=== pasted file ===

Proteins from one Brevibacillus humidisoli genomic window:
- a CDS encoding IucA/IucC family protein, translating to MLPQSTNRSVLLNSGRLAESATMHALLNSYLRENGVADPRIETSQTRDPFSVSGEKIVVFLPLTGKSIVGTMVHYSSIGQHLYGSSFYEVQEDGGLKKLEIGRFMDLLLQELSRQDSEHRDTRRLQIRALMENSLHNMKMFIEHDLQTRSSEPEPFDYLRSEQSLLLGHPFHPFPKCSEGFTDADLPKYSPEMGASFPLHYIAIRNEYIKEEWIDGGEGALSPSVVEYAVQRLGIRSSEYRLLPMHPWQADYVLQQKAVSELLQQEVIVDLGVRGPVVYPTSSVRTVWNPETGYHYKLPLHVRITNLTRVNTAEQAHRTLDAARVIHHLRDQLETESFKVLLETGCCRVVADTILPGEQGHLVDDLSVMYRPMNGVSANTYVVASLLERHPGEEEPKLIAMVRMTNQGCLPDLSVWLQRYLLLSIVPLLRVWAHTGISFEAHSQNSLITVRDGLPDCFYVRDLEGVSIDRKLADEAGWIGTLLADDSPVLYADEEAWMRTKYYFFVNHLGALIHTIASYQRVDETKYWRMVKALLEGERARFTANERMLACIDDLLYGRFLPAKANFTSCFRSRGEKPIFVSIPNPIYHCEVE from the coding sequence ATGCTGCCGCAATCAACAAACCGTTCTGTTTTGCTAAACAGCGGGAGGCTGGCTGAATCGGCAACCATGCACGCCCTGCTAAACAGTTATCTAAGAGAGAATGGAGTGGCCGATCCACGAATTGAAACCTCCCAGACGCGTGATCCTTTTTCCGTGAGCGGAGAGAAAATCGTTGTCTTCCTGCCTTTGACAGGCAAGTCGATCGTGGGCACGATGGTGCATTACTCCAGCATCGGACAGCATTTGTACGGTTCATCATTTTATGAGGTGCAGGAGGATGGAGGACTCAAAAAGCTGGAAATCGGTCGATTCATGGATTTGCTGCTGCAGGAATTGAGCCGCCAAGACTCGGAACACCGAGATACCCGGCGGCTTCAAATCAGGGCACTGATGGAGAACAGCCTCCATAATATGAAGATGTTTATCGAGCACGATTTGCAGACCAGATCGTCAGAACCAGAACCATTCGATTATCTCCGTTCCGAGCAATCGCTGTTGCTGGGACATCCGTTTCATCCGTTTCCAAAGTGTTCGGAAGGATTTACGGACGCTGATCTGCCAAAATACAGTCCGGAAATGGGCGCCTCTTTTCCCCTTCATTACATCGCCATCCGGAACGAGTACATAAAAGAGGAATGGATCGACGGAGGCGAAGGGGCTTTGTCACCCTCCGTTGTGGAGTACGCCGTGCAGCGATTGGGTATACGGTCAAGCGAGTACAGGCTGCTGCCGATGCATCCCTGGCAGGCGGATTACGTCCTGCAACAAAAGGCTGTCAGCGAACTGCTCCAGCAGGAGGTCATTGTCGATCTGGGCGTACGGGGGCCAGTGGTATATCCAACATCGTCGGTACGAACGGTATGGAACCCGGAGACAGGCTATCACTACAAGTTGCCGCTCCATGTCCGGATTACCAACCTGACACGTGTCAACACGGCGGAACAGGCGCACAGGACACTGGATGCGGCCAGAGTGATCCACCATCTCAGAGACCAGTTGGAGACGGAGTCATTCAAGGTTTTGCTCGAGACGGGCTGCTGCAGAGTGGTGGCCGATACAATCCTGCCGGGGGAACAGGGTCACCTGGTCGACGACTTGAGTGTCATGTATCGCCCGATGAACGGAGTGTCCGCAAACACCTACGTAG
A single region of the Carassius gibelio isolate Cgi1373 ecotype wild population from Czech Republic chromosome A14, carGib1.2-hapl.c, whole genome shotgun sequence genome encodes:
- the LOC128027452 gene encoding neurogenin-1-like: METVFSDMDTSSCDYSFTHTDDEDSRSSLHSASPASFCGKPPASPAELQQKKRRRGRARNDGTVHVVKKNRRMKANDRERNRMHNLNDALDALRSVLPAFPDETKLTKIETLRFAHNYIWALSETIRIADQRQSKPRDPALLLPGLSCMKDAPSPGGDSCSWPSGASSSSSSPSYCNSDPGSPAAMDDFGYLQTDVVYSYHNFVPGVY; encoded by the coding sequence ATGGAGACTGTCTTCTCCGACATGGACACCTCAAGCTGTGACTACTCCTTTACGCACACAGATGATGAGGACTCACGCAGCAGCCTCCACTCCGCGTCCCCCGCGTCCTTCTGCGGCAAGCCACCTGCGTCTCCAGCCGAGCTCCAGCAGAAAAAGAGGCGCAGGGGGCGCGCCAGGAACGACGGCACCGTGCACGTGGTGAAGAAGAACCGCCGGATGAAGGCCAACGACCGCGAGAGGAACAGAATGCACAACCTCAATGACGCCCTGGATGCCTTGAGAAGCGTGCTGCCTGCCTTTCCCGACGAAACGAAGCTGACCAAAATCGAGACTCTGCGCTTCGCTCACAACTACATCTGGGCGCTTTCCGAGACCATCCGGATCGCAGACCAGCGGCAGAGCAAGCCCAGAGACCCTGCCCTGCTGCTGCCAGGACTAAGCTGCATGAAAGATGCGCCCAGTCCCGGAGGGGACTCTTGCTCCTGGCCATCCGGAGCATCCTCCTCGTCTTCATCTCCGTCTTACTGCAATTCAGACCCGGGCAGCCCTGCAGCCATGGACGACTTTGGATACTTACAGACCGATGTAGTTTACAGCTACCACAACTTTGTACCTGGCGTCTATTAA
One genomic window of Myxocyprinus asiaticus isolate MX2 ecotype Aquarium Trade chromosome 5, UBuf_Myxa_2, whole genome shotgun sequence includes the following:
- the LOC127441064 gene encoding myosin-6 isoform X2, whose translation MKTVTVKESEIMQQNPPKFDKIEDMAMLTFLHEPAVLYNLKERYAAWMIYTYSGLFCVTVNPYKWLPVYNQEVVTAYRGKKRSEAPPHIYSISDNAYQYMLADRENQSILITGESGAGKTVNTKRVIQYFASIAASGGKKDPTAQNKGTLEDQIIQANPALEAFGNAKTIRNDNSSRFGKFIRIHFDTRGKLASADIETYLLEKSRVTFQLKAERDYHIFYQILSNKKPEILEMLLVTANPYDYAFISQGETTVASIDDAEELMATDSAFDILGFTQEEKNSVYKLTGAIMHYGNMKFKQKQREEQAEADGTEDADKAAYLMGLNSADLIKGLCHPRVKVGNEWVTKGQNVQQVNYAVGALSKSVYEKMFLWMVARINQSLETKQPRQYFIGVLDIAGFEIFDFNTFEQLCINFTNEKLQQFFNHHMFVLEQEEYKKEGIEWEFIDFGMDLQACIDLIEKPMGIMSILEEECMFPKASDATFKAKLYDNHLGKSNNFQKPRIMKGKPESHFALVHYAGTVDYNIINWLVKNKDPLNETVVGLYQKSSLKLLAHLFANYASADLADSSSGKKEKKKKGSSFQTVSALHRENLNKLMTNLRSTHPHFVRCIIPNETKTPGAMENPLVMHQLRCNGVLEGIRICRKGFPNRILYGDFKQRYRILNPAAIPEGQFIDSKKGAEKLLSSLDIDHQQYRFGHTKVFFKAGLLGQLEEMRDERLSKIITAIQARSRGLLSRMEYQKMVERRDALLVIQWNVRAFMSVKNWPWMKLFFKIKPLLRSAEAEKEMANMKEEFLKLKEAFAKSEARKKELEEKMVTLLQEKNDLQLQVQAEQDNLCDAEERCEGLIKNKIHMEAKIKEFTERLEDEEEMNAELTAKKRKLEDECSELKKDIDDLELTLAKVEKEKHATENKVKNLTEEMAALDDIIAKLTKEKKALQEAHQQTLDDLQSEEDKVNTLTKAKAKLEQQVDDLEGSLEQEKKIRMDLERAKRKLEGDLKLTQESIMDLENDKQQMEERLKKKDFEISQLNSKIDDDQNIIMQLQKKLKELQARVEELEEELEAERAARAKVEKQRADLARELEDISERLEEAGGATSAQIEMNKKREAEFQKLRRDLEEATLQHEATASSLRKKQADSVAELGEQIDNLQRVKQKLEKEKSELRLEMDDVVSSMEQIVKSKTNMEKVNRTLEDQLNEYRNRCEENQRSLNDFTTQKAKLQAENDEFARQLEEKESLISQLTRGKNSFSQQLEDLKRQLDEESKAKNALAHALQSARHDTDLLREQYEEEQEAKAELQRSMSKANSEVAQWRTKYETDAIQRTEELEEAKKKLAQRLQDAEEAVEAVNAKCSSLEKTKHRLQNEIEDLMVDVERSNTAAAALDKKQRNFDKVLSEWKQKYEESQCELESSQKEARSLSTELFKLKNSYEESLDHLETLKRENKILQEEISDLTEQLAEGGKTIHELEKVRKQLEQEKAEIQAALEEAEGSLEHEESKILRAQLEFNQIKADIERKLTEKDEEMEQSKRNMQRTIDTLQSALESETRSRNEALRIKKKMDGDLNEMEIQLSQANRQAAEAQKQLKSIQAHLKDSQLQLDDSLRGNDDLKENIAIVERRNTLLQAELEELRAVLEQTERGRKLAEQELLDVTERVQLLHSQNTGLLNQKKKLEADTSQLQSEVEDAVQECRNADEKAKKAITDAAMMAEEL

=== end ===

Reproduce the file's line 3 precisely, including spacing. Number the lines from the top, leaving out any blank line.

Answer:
A single region of the Carassius gibelio isolate Cgi1373 ecotype wild population from Czech Republic chromosome A14, carGib1.2-hapl.c, whole genome shotgun sequence genome encodes: